And that is the real problem. The strategy is too vague to be useful. By avoiding explicitly endorsing the IHRA working definition of antisemitism it means that the strategy cannot combat:

* Saying that Jews controlled the slave trade
* Claiming that Jews have no historic connection to Israel or Jerusalem
* Charging that Israel and Zionists engage in "Jewish supremacy"
* Comparing Israeli actions to those of Nazi Germany

To effectively fight antisemitism, the strategy must be specific, not vague. There is nothing in this strategy that directly combats Black Americans being exposed to lies about Jews from their own celebrities. There is nothing that says that saying Israel has no right to exist as a Jewish state is antisemitic. There is not a word about BDS. 

Moreover, because it doesn't recognize Black, Islamic and Leftist antisemitism, the strategy cannot combat them except in marginal and extreme cases. 

Unlike other bigotries which are defined as broadly as possible, antisemitism is implicitly defined here as narrowly as possible.  Whether right or wrong, burden of proof in other cases of bigotry rest on the accused, but with antisemitism it rests with the accuser. 

Holocaust education and teaching employers that they shouldn't discriminate against religions Jews is fine and good, but they cover up the real issues facing most American Jews today. This strategy has some good ideas and suggestions but it fails to do what it was meant to do, and as such it feels more like a checkmark in a list of promises instead of a real tool to combat the world's oldest, and constantly morphing, hate.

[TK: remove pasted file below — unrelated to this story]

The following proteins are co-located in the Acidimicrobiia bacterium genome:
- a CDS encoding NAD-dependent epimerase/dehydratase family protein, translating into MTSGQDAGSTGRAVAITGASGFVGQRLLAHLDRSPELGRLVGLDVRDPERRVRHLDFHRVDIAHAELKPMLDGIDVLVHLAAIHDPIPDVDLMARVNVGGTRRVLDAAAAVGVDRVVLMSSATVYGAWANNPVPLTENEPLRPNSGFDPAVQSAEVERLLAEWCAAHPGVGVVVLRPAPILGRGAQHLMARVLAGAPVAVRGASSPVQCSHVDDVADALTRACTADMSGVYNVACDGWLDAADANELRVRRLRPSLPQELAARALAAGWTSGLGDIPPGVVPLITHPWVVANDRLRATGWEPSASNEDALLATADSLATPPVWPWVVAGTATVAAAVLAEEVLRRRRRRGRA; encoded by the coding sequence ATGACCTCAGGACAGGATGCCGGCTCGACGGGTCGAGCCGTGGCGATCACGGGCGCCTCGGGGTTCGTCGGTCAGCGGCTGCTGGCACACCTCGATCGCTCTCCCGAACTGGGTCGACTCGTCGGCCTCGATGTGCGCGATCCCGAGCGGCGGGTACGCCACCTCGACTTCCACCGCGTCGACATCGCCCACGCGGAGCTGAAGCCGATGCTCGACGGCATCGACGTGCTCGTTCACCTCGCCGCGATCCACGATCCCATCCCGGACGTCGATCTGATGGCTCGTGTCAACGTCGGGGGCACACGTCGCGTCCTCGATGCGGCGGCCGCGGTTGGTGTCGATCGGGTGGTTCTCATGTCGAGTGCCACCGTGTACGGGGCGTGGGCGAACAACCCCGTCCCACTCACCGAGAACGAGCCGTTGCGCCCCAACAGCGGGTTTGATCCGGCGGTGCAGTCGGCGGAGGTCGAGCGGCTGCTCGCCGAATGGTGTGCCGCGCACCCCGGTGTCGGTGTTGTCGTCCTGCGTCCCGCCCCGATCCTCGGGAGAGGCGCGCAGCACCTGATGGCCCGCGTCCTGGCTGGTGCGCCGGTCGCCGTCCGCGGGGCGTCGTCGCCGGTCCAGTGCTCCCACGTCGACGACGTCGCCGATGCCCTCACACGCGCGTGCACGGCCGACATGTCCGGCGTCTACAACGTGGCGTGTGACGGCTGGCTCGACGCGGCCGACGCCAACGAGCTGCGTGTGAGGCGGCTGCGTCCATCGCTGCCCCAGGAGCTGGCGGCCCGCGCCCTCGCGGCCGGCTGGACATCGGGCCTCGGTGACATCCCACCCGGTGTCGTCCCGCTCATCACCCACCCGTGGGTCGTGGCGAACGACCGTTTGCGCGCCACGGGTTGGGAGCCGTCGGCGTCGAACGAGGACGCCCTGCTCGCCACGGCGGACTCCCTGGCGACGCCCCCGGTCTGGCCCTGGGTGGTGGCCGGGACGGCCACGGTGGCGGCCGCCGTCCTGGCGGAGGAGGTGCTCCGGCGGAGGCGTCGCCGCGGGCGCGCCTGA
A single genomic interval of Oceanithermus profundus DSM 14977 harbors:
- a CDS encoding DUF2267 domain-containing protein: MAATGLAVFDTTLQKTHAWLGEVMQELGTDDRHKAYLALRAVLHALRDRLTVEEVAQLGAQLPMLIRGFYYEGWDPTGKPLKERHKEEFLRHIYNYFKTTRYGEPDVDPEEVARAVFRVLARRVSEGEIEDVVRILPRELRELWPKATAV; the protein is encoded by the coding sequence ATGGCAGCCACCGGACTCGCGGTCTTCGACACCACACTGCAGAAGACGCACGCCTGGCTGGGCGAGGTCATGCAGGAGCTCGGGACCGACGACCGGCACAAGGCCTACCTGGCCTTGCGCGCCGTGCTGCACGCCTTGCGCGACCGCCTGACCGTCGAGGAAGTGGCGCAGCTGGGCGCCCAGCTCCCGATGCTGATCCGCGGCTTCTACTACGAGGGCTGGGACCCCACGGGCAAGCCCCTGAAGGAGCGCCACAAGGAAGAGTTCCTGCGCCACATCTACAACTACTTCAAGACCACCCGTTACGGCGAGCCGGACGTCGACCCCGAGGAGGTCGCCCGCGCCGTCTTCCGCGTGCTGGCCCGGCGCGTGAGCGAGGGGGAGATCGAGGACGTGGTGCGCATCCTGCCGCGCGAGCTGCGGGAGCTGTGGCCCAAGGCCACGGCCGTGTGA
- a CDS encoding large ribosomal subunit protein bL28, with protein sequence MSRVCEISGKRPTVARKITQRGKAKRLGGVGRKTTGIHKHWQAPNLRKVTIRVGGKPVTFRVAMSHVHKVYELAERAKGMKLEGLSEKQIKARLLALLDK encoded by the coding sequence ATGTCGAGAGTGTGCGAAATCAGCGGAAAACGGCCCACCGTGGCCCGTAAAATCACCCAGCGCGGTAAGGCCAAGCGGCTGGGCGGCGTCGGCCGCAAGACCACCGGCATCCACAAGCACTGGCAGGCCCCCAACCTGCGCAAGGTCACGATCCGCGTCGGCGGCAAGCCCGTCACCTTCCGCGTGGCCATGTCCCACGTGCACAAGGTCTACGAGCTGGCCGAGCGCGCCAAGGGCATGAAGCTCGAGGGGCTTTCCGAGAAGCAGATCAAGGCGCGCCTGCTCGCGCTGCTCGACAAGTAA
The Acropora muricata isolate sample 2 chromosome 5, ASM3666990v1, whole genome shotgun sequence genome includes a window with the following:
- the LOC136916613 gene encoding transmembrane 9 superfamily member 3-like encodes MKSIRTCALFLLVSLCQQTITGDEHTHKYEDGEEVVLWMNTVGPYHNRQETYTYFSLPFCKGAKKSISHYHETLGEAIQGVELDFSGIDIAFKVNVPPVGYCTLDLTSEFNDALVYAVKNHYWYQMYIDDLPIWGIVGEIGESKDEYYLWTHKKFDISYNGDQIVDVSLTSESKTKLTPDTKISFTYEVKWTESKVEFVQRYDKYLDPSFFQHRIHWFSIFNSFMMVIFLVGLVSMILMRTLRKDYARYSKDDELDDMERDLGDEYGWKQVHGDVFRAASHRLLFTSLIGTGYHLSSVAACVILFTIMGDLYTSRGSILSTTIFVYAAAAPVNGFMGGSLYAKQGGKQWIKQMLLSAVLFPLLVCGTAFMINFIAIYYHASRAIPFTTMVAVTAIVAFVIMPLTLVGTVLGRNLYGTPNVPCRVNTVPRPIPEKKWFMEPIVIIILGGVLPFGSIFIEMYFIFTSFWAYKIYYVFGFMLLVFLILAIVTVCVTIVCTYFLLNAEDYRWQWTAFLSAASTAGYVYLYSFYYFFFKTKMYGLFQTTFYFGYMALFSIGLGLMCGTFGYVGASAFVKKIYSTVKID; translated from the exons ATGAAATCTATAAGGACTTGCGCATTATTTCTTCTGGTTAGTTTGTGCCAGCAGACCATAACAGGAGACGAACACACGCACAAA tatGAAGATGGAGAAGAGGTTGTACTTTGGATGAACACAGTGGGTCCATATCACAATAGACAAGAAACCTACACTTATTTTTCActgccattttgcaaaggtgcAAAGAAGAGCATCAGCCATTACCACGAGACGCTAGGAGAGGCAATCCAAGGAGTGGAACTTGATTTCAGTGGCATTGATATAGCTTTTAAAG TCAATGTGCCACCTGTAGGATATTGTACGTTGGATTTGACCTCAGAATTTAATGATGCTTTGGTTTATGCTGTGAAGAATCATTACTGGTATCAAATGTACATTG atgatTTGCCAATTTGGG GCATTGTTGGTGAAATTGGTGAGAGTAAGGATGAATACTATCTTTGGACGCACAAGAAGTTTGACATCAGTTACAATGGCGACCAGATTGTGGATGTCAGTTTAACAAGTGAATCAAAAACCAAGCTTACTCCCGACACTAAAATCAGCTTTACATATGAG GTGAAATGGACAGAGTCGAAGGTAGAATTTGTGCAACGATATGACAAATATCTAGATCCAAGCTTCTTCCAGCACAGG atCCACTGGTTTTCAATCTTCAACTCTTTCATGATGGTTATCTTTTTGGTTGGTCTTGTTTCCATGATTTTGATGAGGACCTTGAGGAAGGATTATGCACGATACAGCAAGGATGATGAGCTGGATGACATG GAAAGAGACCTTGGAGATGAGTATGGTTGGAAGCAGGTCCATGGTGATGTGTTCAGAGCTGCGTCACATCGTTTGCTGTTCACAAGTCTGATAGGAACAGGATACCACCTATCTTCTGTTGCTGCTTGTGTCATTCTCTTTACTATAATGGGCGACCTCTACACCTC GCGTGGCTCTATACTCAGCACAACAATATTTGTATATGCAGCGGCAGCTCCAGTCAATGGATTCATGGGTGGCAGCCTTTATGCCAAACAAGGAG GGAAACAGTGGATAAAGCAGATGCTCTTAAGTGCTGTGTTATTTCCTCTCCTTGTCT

The lack of a real definition, the lack of calling out specifically the threats to US Jews today, and the desire to subsume antisemitism with other bigotries makes the US National Strategy to Counter Antisemitism a failure before it starts.

Buy the EoZ book, PROTOCOLS: Exposing Modern Antisemitism  today at Amazon!

Or order from your favorite bookseller, using ISBN 9798985708424. 

Read all about it here!




EoZ Book:"Protocols: Exposing Modern Antisemitism"


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Elder of Ziyon - حـكـيـم صـهـيـون

This blog may be a labor of love for me, but it takes a lot of effort, time and money. For over 19 years and 40,000 articles I have been providing accurate, original news that would have remained unnoticed. I've written hundreds of scoops and sometimes my reporting ends up making a real difference. I appreciate any donations you can give to keep this blog going.